5 Resources to Explore on International Human Rights Day

Posted by Adam Strom on December 9, 2014

December 10 is International Human Rights Day. Below are five resources that help make connections between struggles for human rights from history and our own lives today.

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Topics: Books, Choosing to Participate, Human Rights, Facing History Resources, Video, History

Why "To Kill a Mockingbird" Still Resonates Today

Posted by Margot Stern Strom on November 12, 2014

To Kill a Mockingbird is set in a small town in Alabama in the 1930s, a town much like the one in which author Harper Lee came of age. Although I grew up a generation later, I see much of myself in Scout, the young white girl who narrates the book.
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Topics: To Kill a Mockingbird, Classrooms, Books, English Language Arts, Margot Stern Strom, Human Rights, Facing History Resources, Teaching, Identity, Teaching Resources, Teachers, History

Honoring Upstanders

Posted by Julia Rappaport on November 6, 2014

Facing History and Ourselves in New York is celebrating its 21st annual benefit dinner tonight, and honoring individuals who are making a difference in their communities, and in the world, by speaking out against injustice and creating meaningful change.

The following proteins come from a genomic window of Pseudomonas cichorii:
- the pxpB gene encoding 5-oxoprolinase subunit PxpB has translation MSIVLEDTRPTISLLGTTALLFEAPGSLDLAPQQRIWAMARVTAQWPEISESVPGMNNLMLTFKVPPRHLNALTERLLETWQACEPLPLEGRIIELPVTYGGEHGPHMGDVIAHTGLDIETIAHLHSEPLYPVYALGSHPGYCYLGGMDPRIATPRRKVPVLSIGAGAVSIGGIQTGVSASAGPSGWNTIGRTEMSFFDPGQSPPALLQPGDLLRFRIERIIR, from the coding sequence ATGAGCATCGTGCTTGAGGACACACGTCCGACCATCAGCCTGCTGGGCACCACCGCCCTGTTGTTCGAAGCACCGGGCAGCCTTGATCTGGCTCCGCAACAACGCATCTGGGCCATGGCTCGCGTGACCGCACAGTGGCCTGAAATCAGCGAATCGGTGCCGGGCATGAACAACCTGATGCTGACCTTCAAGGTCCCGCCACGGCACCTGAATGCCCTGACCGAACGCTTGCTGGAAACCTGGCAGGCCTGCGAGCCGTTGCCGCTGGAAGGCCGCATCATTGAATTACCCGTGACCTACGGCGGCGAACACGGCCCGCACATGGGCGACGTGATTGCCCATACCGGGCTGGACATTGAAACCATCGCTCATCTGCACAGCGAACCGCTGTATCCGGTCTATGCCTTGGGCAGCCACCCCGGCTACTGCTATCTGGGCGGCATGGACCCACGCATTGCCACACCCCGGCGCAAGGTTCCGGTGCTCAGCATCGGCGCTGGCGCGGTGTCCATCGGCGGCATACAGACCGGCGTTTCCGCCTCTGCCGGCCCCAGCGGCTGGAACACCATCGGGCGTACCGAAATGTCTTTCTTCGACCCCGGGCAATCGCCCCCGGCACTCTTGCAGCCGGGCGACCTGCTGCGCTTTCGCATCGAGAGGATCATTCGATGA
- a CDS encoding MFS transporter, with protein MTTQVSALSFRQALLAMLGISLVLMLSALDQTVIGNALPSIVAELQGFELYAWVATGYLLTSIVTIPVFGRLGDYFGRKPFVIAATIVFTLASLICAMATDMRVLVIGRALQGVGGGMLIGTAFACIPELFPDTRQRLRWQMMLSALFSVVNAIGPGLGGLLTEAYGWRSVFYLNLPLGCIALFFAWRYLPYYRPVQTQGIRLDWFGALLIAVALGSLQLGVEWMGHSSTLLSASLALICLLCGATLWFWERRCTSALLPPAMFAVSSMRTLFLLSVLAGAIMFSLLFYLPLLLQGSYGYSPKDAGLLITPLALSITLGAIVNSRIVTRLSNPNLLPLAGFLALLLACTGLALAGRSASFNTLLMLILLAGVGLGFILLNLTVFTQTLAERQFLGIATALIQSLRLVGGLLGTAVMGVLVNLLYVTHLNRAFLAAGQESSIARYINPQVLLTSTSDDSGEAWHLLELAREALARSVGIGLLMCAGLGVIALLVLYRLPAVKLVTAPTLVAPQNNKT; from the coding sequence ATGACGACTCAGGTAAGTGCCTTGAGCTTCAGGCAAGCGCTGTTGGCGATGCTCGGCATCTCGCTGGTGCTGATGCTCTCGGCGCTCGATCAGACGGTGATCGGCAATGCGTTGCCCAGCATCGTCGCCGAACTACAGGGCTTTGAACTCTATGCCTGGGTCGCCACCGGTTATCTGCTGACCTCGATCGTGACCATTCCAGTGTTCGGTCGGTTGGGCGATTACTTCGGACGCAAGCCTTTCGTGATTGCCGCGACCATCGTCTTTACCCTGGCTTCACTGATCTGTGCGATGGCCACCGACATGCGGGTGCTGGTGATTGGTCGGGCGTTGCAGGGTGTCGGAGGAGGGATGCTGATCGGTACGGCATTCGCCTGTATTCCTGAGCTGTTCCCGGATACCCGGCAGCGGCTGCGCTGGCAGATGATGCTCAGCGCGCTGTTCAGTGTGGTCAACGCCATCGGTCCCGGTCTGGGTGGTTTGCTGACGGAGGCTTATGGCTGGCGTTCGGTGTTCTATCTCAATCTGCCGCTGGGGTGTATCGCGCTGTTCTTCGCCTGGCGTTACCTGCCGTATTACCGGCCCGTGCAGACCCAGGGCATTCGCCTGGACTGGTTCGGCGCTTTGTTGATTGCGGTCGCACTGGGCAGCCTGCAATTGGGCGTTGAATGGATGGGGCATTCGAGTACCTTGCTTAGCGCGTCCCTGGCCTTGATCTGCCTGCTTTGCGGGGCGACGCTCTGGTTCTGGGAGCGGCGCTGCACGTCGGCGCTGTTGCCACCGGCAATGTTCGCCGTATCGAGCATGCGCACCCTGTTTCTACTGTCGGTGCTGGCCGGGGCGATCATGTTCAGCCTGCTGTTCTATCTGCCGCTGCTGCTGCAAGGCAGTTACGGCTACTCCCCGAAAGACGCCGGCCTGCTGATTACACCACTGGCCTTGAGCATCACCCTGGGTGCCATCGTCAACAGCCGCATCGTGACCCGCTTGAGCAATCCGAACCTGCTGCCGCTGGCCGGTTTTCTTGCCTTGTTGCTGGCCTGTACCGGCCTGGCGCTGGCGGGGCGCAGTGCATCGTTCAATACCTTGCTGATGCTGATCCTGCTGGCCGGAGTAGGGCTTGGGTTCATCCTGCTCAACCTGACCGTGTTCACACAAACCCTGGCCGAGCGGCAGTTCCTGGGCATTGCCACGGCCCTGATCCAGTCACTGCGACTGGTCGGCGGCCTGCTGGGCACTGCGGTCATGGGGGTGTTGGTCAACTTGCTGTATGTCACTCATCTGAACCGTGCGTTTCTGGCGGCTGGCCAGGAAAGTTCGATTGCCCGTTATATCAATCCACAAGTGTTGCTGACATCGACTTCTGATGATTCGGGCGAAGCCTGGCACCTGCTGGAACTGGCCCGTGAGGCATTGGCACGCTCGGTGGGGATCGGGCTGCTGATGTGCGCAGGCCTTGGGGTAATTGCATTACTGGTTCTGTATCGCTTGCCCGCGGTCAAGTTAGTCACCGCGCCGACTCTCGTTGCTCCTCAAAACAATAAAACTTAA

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Topics: Classrooms, Student Voices, Choosing to Participate, Events, Human Rights, New York, Facing History Together, Upstanders, Facing History and Ourselves, Teachers

Where Did the Word "Genocide" Come From?

Posted by Julia Rappaport on November 3, 2014

Seventy years ago this fall, the word "genocide" made its debut into the English language, on page 79 of the 674-page Axis Rule in Occupied Europe [which you can find here in Reading 3], in a chapter called "Genocide—A New Term and New Conception for Destruction of Nations."

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Topics: Books, Choosing to Participate, Armenian Genocide, Human Rights, Facing History Resources, Teaching, Upstanders, Genocide/Collective Violence, Facing History and Ourselves, Teaching Resources, Video, History

Creating Safe Classrooms: Resources for UK National Anti-Bullying Week

Posted by Julia Rappaport on October 27, 2014

National Anti-Bullying Week takes place in the United Kingdom 17th to 21st of November. This year's theme is "let's stop bullying for all."

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Topics: Classrooms, United Kingdom, Webinar, Online Tools, Professional Development, Film, Teaching Strategies, Bullying and Ostracism, Choosing to Participate, Human Behavior, Human Rights, Facing History Resources, Safe Schools, Teaching, Schools, Identity, Facing History and Ourselves, Teaching Resources

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Welcome to Facing Today, a Facing History blog. Facing History and Ourselves combats racism and antisemitism by using history to teach tolerance in classrooms around the globe.